Ceramic MD focus in one of three new WRRF reports

The WateReuse Research Foundation in the USA recently released three new reports, including one on direct contact membrane distillation (DCMD) using ceramic membranes:

Direct Contact Membrane Distillation for Water Reuse Using Nanostructured Ceramic Membranes (07-05)
Principal investigator: Dr Mark R Wiesner, Duke University.

The project is intended to inform the water reuse community on the benefits and tradeoffs of using ceramic membranes in DCMD. Its objectives were to

· Develop and characterize ceramic membranes to have the necessary chemical and physical properties for use in DCMD
· Integrate these membranes into a laboratory-scale unit
· Evaluate the performance of these membranes alongside a polytetrafluoroethylene polymeric counterpart during treatment of different synthetic solutions containing organic foulants as well as wastewater from the North Durham Water Reclamation Facility.

Desal Dialog: A Regulatory Workshop on Critical Issues of Desalination Permitting (10‑03)
Principal investigators:
 Michael J Irlbeck, NRS Consulting Engineers Inc and 
Nikolay Voutchkov, Water Globe Consulting Inc.

This report summarizes the results and recommendations of the Desal Dialog, a national outreach effort to utilities, regulators, and others regarding desalination permitting issues. Its primary objective was to conduct a national workshop for key desalination stakeholders, including utilities, regulators, and associations. The goal of the workshop was to facilitate a common understanding of desalination permitting issues and identify areas of common ground and agreement. This report includes 12 White Papers provided to participants.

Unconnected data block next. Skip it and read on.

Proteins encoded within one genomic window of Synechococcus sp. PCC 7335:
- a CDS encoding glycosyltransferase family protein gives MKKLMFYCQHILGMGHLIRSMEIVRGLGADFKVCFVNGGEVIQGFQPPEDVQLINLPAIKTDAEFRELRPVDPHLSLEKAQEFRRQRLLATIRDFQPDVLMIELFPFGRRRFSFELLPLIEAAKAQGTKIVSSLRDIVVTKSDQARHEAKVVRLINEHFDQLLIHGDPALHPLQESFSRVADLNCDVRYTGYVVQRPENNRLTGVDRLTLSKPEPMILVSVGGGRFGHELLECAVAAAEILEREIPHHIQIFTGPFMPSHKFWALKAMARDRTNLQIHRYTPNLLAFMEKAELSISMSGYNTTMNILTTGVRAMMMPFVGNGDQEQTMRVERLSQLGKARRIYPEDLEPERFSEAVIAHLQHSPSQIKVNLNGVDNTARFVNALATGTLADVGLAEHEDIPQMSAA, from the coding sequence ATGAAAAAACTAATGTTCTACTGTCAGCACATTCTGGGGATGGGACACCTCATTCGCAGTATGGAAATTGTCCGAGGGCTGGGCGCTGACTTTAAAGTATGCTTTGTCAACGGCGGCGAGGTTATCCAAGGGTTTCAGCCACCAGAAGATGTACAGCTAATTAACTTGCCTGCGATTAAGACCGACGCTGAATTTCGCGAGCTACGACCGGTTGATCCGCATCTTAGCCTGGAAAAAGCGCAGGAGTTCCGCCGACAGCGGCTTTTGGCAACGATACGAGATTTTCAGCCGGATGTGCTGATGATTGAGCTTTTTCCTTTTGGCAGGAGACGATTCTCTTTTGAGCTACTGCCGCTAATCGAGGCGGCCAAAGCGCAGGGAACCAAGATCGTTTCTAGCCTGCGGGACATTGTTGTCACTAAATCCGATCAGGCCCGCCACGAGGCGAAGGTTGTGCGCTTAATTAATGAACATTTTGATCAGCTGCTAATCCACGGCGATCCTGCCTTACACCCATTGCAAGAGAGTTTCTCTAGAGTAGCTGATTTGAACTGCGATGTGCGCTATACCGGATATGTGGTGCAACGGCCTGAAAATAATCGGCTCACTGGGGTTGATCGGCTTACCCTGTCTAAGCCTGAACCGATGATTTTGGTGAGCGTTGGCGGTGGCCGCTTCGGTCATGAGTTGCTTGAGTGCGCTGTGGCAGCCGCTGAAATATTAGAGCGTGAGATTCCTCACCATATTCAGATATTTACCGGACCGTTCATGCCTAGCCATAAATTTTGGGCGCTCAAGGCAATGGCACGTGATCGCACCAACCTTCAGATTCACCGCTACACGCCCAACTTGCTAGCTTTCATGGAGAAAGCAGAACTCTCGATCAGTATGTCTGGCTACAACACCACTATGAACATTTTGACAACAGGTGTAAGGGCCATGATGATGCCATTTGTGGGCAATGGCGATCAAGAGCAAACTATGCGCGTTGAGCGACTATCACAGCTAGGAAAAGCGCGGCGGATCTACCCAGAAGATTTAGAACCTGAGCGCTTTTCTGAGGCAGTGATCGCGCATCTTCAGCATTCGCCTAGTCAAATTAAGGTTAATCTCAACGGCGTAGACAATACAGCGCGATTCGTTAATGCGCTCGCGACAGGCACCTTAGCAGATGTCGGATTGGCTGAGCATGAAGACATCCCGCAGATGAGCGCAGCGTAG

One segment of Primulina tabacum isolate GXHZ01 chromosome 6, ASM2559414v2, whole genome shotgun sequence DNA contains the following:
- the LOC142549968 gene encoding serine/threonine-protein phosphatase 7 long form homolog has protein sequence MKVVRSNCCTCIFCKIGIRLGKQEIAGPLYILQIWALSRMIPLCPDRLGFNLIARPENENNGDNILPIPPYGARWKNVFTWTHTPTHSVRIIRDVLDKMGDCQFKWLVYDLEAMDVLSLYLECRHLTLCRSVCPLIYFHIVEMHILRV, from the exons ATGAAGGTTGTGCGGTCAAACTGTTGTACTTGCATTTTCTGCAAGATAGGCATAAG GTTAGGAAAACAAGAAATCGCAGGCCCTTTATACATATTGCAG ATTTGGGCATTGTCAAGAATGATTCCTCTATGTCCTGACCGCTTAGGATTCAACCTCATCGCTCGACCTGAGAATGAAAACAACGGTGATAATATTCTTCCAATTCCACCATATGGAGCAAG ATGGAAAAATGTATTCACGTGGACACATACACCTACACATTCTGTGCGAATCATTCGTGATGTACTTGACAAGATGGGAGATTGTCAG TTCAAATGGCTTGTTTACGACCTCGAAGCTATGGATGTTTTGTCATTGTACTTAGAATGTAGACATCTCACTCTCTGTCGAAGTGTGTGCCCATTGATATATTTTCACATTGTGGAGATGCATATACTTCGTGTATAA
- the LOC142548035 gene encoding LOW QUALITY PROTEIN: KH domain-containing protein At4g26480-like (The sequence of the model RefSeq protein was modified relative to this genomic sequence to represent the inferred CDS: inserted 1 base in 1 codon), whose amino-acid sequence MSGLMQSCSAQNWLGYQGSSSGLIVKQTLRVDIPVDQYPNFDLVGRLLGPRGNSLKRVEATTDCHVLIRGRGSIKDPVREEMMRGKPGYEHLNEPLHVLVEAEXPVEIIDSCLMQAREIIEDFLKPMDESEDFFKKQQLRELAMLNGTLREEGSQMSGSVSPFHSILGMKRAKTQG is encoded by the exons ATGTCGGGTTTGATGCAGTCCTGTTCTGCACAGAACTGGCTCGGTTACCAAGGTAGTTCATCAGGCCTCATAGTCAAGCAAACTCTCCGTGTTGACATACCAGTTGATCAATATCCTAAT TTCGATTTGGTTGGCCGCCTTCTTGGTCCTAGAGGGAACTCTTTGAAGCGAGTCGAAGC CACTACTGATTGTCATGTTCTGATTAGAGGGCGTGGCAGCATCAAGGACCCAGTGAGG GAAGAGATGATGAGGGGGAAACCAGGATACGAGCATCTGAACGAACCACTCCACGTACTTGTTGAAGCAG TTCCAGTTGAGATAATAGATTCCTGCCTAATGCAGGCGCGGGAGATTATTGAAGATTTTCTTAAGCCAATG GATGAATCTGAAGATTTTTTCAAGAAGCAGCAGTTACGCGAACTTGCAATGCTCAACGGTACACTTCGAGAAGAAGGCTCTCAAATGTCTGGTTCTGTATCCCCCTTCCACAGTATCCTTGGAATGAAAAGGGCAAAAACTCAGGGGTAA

Evaluation of Impact of Nanoparticle Pollutants on Water Reclamation (07-04)
Principal investigator: Dr Rajagopalan Ganesh, Kennedy/Jenks Consultants

The objective of this study was to obtain preliminary information on the fate and impact of manufactured nanomaterials in key water reclamation unit processes. The objective of this study was to obtain preliminary information on the fate and impact of manufactured nanomaterials in three key water reclamation unit processes (biological treatment, media filtration, and disinfection). Bench-scale studies were performed to evaluate the following:

· Do nanomaterials behave differently than conventional (dissolved/ionic) constituents in water reclamation processes?
· What is the impact of size of nanomaterials on water reclamation?
· Do different nanomaterials behave similarly in these treatment processes?